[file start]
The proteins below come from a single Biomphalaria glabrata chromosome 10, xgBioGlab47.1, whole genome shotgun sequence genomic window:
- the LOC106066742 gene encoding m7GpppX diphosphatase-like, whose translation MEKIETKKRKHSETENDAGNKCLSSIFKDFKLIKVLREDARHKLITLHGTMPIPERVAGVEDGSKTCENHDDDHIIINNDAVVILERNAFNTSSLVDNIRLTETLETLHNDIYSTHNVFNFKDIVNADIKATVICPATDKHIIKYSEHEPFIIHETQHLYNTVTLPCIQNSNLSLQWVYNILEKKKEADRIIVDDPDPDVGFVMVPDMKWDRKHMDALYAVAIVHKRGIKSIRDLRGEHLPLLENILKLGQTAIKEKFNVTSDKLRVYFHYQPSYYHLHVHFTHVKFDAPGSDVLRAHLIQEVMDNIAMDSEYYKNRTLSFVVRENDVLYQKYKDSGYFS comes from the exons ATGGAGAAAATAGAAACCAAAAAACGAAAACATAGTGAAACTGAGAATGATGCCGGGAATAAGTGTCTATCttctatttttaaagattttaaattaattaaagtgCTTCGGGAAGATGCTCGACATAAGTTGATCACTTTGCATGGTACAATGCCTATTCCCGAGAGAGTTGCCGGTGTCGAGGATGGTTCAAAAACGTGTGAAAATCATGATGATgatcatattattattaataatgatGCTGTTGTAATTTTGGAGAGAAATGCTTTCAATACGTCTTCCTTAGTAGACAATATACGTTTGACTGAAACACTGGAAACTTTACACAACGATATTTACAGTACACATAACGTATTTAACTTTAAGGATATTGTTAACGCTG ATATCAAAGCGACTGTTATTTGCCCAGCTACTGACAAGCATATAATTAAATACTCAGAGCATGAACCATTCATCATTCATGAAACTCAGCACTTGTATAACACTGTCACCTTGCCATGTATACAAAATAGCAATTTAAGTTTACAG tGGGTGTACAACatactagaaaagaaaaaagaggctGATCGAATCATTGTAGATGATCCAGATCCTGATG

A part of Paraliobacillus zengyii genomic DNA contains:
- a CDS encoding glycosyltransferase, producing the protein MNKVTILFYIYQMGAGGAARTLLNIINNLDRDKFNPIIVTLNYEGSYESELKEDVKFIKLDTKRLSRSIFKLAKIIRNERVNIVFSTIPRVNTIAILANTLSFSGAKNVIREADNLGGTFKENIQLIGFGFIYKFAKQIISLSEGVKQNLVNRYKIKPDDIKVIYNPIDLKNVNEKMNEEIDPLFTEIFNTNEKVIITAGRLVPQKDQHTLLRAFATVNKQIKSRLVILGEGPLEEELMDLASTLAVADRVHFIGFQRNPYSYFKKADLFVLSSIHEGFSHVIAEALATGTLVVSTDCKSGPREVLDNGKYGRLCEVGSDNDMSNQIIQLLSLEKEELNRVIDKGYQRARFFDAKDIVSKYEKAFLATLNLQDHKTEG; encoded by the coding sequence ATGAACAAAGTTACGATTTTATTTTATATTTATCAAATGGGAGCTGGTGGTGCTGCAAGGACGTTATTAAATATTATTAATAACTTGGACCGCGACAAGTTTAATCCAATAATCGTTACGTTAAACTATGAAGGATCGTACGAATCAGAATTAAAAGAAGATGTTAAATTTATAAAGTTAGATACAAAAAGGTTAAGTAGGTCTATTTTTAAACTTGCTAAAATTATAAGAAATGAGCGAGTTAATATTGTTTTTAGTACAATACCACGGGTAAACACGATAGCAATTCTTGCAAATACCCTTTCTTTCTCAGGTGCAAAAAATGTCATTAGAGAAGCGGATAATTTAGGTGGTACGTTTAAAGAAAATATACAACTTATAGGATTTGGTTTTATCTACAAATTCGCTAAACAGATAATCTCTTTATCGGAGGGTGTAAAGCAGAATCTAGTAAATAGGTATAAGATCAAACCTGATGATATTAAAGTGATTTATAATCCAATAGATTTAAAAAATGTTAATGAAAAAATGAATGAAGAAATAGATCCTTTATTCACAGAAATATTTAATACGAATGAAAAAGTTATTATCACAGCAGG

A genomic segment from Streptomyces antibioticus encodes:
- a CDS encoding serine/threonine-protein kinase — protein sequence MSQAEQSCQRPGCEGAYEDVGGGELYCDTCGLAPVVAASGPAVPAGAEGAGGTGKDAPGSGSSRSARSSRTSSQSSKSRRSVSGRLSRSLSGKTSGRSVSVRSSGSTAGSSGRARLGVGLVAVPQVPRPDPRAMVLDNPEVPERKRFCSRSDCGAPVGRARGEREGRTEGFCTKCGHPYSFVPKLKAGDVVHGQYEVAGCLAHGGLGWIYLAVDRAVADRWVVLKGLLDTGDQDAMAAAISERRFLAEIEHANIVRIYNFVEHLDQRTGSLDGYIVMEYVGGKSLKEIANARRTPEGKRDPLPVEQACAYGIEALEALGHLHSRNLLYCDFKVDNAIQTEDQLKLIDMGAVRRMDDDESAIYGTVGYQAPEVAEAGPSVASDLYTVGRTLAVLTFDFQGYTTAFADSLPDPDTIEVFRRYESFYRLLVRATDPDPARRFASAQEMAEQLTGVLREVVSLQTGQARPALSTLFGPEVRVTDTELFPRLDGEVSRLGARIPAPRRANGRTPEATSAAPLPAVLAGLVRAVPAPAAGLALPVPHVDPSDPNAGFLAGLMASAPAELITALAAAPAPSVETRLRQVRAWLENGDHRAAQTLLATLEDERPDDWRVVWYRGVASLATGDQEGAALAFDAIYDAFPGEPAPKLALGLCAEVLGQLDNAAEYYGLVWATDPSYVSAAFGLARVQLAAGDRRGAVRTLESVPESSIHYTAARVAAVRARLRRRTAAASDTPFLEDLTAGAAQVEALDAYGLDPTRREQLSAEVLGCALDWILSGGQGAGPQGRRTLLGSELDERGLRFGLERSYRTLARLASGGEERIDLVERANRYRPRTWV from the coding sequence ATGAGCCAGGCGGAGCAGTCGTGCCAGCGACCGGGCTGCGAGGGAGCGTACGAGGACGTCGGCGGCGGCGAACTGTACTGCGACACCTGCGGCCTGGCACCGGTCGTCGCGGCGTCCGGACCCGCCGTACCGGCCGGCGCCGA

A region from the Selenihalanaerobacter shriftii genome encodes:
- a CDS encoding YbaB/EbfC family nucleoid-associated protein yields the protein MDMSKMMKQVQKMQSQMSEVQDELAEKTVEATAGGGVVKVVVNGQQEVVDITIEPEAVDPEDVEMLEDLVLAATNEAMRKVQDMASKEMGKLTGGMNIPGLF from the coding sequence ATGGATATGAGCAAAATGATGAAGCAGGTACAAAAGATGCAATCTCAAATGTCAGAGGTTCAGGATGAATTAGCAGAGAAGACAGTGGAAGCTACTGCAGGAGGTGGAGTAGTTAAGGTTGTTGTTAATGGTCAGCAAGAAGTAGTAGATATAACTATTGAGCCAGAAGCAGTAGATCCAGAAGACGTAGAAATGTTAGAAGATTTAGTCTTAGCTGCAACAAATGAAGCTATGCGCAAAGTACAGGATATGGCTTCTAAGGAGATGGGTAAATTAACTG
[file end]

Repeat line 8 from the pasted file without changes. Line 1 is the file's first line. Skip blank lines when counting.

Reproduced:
- a CDS encoding YbaB/EbfC family nucleoid-associated protein yields the protein MDMSKMMKQVQKMQSQMSEVQDELAEKTVEATAGGGVVKVVVNGQQEVVDITIEPEAVDPEDVEMLEDLVLAATNEAMRKVQDMASKEMGKLTGGMNIPGLF from the coding sequence ATGGATATGAGCAAAATGATGAAGCAGGTACAAAAGATGCAATCTCAAATGTCAGAGGTTCAGGATGAATTAGCAGAGAAGACAGTGGAAGCTACTGCAGGAGGTGGAGTAGTTAAGGTTGTTGTTAATGGTCAGCAAGAAGTAGTAGATATAACTATTGAGCCAGAAGCAGTAGATCCAGAAGACGTAGAAATGTTAGAAGATTTAGTCTTAGCTGCAACAAATGAAGCTATGCGCAAAGTACAGGATATGGCTTCTAAGGAGATGGGTAAATTAACTG